Aquatic Sampling at the Beaver Pond

E. C. Manning Provincial Park is a unique and beautiful park located in the Cascade Mountains of southwestern British Columbia. Established in 1941, the park consists of over 65,000 hectares of rugged forest-clad mountains, deep valleys, subalpine meadows, sun dappled lakes, and rushing white water. Every habitat within this park is home to different and seasonally variable insect fauna, providing a rich menu of natural novelties from which we can collect subjects for DNA barcoding.

A good portion of today was spent aquatic sampling at Beaver Pond, approximately 1 km from Manning Park Lodge. Sweeping through aquatic vegetation and bottom debris can yield hundreds of insects and other arthropods that might otherwise be overlooked, including larvae of dragonflies and damselflies (Order Odonata), mayflies (Order Ephemeroptera), caddisflies (Order Trichoptera) and non-insect arthropods like scuds or side-swimmers (Order Amphipoda) and crayfish (Order Decapoda).

Nets for collecting aquatic samples are stouter and shallower than aerial nets, and most aquatic sampling is done using a heavy and expensive “D net.” Collecting and observing aquatic insects and other non-insects arthropods is easiest if samples (taken with a net) are dumped into a white pan; individuals can be removed using a pair of forceps.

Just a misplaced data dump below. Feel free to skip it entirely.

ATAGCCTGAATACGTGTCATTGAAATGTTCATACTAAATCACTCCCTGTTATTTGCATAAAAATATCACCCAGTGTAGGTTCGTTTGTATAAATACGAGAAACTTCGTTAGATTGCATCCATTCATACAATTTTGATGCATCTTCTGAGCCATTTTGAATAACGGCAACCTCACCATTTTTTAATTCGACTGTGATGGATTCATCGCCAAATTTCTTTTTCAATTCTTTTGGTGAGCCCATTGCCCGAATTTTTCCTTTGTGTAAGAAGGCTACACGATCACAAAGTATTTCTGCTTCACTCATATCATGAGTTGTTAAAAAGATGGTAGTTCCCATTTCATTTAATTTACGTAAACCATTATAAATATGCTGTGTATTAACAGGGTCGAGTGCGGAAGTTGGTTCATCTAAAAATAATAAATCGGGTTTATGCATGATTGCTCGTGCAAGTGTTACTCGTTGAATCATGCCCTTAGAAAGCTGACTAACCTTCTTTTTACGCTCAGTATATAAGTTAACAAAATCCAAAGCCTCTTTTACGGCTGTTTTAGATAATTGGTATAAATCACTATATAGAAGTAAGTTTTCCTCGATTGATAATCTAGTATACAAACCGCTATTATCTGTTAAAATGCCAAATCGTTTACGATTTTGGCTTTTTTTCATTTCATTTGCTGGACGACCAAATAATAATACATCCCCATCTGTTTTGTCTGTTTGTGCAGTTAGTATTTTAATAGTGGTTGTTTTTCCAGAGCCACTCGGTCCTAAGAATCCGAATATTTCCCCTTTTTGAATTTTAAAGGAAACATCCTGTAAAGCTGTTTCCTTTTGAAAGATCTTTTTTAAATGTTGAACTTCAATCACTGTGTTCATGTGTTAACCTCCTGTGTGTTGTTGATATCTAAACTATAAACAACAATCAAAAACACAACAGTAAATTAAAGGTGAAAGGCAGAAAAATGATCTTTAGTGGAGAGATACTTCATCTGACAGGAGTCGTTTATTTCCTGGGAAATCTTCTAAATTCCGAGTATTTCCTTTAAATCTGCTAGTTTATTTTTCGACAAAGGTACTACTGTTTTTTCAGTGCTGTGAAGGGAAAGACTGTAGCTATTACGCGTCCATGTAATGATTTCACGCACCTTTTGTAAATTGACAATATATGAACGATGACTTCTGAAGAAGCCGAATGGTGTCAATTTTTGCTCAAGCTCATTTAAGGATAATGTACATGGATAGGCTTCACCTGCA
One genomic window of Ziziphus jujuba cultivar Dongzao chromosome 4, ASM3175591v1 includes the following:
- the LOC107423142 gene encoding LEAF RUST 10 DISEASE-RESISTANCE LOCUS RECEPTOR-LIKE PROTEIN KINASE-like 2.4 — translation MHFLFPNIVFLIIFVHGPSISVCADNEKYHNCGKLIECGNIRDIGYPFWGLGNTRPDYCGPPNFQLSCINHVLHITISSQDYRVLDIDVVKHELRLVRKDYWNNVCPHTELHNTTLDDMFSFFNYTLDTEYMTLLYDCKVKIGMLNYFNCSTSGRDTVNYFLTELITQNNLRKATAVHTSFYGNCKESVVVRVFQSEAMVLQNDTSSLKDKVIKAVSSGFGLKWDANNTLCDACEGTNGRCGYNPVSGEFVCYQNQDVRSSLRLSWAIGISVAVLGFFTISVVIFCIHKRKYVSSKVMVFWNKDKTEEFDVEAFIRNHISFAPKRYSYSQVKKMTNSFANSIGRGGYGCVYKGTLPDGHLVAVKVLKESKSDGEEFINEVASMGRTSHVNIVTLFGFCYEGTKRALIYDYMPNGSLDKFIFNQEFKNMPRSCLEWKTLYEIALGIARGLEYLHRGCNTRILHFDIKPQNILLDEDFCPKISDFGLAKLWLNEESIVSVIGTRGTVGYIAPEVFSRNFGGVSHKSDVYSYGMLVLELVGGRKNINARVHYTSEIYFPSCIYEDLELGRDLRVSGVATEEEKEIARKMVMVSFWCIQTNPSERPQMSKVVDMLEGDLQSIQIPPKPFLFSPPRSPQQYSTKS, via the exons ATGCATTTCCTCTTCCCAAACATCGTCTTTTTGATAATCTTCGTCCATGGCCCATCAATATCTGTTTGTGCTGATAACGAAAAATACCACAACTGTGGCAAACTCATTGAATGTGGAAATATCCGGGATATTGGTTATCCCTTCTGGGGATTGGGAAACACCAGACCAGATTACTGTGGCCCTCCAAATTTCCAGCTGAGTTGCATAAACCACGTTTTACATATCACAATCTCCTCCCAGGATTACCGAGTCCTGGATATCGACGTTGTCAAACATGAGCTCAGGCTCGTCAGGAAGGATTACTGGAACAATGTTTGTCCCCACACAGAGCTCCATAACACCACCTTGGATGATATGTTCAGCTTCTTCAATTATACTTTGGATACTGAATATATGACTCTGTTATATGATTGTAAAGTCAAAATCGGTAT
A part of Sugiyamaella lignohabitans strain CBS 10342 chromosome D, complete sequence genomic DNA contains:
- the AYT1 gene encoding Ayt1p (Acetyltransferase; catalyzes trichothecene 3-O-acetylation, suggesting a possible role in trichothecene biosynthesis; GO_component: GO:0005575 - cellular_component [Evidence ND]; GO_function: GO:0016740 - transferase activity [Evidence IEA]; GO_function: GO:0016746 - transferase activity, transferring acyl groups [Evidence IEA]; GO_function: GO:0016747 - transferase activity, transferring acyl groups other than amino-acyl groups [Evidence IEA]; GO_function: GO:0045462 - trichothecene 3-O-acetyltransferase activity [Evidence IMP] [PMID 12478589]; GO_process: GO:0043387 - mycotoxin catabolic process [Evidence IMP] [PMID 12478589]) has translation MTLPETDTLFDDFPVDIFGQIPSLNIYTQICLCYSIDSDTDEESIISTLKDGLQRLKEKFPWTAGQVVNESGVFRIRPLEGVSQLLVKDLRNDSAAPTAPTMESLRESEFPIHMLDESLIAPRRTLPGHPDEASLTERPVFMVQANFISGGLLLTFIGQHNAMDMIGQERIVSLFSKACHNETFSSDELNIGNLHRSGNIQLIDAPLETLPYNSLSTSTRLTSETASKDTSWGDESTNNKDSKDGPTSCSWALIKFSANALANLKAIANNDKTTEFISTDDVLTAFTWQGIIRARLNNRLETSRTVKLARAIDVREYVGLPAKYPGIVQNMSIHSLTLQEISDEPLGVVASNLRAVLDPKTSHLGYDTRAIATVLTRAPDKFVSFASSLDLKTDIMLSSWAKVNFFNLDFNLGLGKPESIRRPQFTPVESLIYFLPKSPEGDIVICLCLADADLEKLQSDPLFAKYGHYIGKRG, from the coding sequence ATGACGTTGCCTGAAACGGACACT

The monsters of the aquatic insect world, the dragonfly nymph, caught at Beaver Pond, 1km from Manning Park Lodge.
The monsters of the aquatic insect world, the dragonfly nymph, caught at Beaver Pond, 1km from Manning Park Lodge.

While sorting through the clutter of bottom debris dumped into our white pan, we discovered a dragonfly nymph. With luck, your sample can include some robust greenish or brownish dragonfly nymphs, torpedo-shaped if you have scooped up a darner nymph, perhaps broader and more sprawling if you have a skimmer nymph. Either way, dragonfly nymphs are hydraulic monstrosities quite unlike the aerial adults. If you disturb the nymph as it sits at the bottom of your pan of water you will see it fold its legs and shoot across the container as though by jet propulsion, blasting a clear path of debris with its jet exhaust. Even more interesting is the hydraulic-powered lower lip (labium) reminiscent of, but much more interesting than, the tongue of a frog or chameleon, which can shot forward to swipe an item of prey.

In the end, we ended up with some amazing and wonderful aquatic invertebrates, everything from amphipods to portable-case making caddisfly larvae, to the robust monstrosities of the aquatic insect world, the dragonfly nymph.

-Joey

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